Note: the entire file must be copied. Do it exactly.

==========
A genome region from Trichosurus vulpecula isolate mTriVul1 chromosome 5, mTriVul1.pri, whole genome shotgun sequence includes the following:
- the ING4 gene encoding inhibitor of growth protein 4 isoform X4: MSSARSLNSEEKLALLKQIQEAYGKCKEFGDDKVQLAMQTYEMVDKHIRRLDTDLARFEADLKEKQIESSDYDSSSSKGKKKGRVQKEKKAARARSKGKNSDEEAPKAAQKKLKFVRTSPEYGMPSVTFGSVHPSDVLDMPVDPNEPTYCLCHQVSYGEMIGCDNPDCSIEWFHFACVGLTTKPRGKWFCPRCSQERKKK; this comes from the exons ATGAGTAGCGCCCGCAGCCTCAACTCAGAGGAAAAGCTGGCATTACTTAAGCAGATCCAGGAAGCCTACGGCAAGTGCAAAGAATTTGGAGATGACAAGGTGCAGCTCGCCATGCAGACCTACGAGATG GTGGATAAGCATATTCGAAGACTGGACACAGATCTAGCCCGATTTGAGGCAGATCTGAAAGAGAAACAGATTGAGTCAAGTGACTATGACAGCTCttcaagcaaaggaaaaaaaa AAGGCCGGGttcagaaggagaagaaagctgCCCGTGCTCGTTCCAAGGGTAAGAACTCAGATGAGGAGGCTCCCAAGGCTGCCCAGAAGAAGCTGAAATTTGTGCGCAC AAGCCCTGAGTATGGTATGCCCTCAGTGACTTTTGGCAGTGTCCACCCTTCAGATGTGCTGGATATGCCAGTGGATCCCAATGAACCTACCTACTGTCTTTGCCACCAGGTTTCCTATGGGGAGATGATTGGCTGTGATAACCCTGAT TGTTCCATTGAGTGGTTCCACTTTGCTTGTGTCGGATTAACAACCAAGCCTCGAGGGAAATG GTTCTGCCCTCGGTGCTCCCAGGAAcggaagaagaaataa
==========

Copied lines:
A genome region from Trichosurus vulpecula isolate mTriVul1 chromosome 5, mTriVul1.pri, whole genome shotgun sequence includes the following:
- the ING4 gene encoding inhibitor of growth protein 4 isoform X4: MSSARSLNSEEKLALLKQIQEAYGKCKEFGDDKVQLAMQTYEMVDKHIRRLDTDLARFEADLKEKQIESSDYDSSSSKGKKKGRVQKEKKAARARSKGKNSDEEAPKAAQKKLKFVRTSPEYGMPSVTFGSVHPSDVLDMPVDPNEPTYCLCHQVSYGEMIGCDNPDCSIEWFHFACVGLTTKPRGKWFCPRCSQERKKK; this comes from the exons ATGAGTAGCGCCCGCAGCCTCAACTCAGAGGAAAAGCTGGCATTACTTAAGCAGATCCAGGAAGCCTACGGCAAGTGCAAAGAATTTGGAGATGACAAGGTGCAGCTCGCCATGCAGACCTACGAGATG GTGGATAAGCATATTCGAAGACTGGACACAGATCTAGCCCGATTTGAGGCAGATCTGAAAGAGAAACAGATTGAGTCAAGTGACTATGACAGCTCttcaagcaaaggaaaaaaaa AAGGCCGGGttcagaaggagaagaaagctgCCCGTGCTCGTTCCAAGGGTAAGAACTCAGATGAGGAGGCTCCCAAGGCTGCCCAGAAGAAGCTGAAATTTGTGCGCAC AAGCCCTGAGTATGGTATGCCCTCAGTGACTTTTGGCAGTGTCCACCCTTCAGATGTGCTGGATATGCCAGTGGATCCCAATGAACCTACCTACTGTCTTTGCCACCAGGTTTCCTATGGGGAGATGATTGGCTGTGATAACCCTGAT TGTTCCATTGAGTGGTTCCACTTTGCTTGTGTCGGATTAACAACCAAGCCTCGAGGGAAATG GTTCTGCCCTCGGTGCTCCCAGGAAcggaagaagaaataa